Yesterday I learned that Tim May, the man who established the concept of crypto-anarchy, passed away:
Tim May, co-founder of the influential Cypherpunks mailing list and a significant influence on both bitcoin and WikiLeaks, passed away last week at his home in Corralitos, California. The news was announced Saturday on a Facebook post written by his friend Lucky Green.
In his influential 1988 essay, “The Crypto Anarchist Manifesto,” May predicted that advances in computer technology would eventually allow “individuals and groups to communicate and interact with each other” anonymously and without government intrusion. “These developments will alter completely the nature of government regulation [and] the ability to tax and control economic interactions,” he wrote.
The Crypto Anarchist Manifesto influenced me greatly. It was an important document when it was released and its importance has only grown since then. Today surveillance technology is pervasive, which has caused many people to feel hopeless but, as The Crypto Anarchist Manifesto pointed out, technological advances would also give people the power to communicate away from the gaze of Big Brother.
May’s predictions did pan out. Consider the Silk Road and it’s various offspring. Crypto-currencies enable people to avoid one of the government’s largest sources of control, monetary exchanges. Tor provides a protocol that allows people to view and host sites anonymously. When these two technologies were combined, the prohibition enforcers had a hell of a time taking it down and only managed to do so because the suspected creator made a post on a clear web forum with an e-mail address associated with an account on Silk Road. Today there are dozens of online drug markets veiled by Tor and crypto-currencies that the prohibition enforcers have so far been unable to take down.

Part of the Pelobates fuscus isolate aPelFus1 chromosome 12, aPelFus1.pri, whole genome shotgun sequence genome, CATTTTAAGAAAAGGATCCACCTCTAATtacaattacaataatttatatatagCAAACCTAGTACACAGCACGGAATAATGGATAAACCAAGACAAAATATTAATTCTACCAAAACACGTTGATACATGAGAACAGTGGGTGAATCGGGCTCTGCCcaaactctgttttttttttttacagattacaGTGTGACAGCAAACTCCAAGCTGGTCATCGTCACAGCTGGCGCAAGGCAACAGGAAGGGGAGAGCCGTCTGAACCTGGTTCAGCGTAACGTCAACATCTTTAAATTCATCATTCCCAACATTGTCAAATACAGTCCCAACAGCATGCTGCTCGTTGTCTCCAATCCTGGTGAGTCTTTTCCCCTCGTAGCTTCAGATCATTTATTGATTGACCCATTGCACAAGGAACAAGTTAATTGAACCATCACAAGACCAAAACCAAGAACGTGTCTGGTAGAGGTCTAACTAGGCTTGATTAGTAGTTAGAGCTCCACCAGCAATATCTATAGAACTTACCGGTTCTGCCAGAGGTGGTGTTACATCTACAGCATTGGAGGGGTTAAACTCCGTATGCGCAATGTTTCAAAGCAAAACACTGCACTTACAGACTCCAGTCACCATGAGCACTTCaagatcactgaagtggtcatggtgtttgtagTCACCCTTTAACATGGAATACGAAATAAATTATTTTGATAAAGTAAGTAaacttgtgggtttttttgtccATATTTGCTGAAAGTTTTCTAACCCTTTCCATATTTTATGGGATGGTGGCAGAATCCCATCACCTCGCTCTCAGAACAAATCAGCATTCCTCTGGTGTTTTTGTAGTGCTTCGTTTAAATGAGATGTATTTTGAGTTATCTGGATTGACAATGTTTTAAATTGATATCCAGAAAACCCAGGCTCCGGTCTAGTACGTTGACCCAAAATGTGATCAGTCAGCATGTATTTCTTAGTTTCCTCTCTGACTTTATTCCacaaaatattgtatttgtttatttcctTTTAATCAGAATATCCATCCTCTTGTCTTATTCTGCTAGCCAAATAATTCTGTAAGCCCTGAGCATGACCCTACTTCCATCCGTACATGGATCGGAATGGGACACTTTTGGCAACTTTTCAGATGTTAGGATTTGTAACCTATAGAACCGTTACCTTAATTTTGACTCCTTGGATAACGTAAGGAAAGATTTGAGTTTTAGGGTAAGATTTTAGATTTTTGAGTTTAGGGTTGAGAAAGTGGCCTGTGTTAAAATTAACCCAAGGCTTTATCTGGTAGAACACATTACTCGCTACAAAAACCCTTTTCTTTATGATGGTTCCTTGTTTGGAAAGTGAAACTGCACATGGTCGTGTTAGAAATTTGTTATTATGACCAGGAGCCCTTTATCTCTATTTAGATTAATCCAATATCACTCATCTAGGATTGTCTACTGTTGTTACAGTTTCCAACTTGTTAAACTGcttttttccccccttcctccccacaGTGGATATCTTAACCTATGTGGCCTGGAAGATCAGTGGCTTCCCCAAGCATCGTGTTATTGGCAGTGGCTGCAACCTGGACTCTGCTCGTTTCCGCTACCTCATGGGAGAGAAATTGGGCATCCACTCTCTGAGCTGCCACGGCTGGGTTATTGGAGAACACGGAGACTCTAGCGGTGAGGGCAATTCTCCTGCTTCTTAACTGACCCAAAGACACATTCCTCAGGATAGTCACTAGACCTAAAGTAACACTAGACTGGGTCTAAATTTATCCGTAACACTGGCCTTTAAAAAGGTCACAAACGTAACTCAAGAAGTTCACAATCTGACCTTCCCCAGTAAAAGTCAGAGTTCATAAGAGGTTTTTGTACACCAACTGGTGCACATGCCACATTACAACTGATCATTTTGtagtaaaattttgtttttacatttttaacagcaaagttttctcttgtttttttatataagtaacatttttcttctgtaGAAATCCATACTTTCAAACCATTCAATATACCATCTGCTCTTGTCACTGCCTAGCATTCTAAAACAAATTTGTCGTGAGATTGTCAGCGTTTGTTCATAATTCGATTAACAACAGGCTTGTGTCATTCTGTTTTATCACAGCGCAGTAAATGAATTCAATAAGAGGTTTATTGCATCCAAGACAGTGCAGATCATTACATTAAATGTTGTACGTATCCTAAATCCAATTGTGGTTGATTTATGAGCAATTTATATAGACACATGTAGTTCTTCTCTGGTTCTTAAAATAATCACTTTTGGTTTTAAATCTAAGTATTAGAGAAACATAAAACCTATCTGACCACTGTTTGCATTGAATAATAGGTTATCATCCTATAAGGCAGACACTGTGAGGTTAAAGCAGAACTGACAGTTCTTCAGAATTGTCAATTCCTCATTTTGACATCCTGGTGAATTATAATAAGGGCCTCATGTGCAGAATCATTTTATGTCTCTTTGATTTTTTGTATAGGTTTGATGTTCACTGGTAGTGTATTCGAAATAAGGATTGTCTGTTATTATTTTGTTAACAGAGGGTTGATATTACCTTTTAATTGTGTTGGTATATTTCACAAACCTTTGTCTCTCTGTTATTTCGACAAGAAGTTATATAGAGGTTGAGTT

There are numerous technologies available to allow us to communicate with each other secretly. Signal is probably the best example as it is both easy to use and its protocol has remains unbroken. Even clear web traffic has become more difficult to surveil. When Edward Snowden revealed the National Security Agency’s (NSA) pervasive domestic surveillance program, a lot of online traffic was transmitted in the clear. Today more and more traffic is transmitted in an encrypted manner, partially thanks to the efforts of Let’s Encrypt, which allows server administrators to setup trusted Transport Layer Security (TLS) connections for free.
Tim May and the ideas he helped establish deserve a lot of credit for influencing all of this. Fortunately, even though he is no longer with us, his ideas are established and will remain with us.